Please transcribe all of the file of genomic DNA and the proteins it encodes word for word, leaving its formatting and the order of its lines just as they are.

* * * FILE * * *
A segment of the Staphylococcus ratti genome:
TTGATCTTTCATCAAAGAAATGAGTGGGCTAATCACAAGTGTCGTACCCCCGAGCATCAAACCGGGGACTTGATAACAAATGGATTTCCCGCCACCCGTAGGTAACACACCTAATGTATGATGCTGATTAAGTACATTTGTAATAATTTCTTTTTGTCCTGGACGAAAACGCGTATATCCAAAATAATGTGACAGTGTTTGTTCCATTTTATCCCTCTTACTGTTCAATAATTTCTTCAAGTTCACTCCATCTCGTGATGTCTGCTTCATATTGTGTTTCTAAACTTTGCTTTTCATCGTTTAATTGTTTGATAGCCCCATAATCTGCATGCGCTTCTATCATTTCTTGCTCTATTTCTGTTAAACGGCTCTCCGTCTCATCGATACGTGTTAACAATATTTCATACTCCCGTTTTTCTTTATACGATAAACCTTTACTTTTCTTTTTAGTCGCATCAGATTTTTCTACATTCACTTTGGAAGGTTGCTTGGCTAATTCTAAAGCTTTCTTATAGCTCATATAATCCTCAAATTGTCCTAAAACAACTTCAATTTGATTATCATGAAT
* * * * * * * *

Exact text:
A segment of the Staphylococcus ratti genome:
TTGATCTTTCATCAAAGAAATGAGTGGGCTAATCACAAGTGTCGTACCCCCGAGCATCAAACCGGGGACTTGATAACAAATGGATTTCCCGCCACCCGTAGGTAACACACCTAATGTATGATGCTGATTAAGTACATTTGTAATAATTTCTTTTTGTCCTGGACGAAAACGCGTATATCCAAAATAATGTGACAGTGTTTGTTCCATTTTATCCCTCTTACTGTTCAATAATTTCTTCAAGTTCACTCCATCTCGTGATGTCTGCTTCATATTGTGTTTCTAAACTTTGCTTTTCATCGTTTAATTGTTTGATAGCCCCATAATCTGCATGCGCTTCTATCATTTCTTGCTCTATTTCTGTTAAACGGCTCTCCGTCTCATCGATACGTGTTAACAATATTTCATACTCCCGTTTTTCTTTATACGATAAACCTTTACTTTTCTTTTTAGTCGCATCAGATTTTTCTACATTCACTTTGGAAGGTTGCTTGGCTAATTCTAAAGCTTTCTTATAGCTCATATAATCCTCAAATTGTCCTAAAACAACTTCAATTTGATTATCATGAAT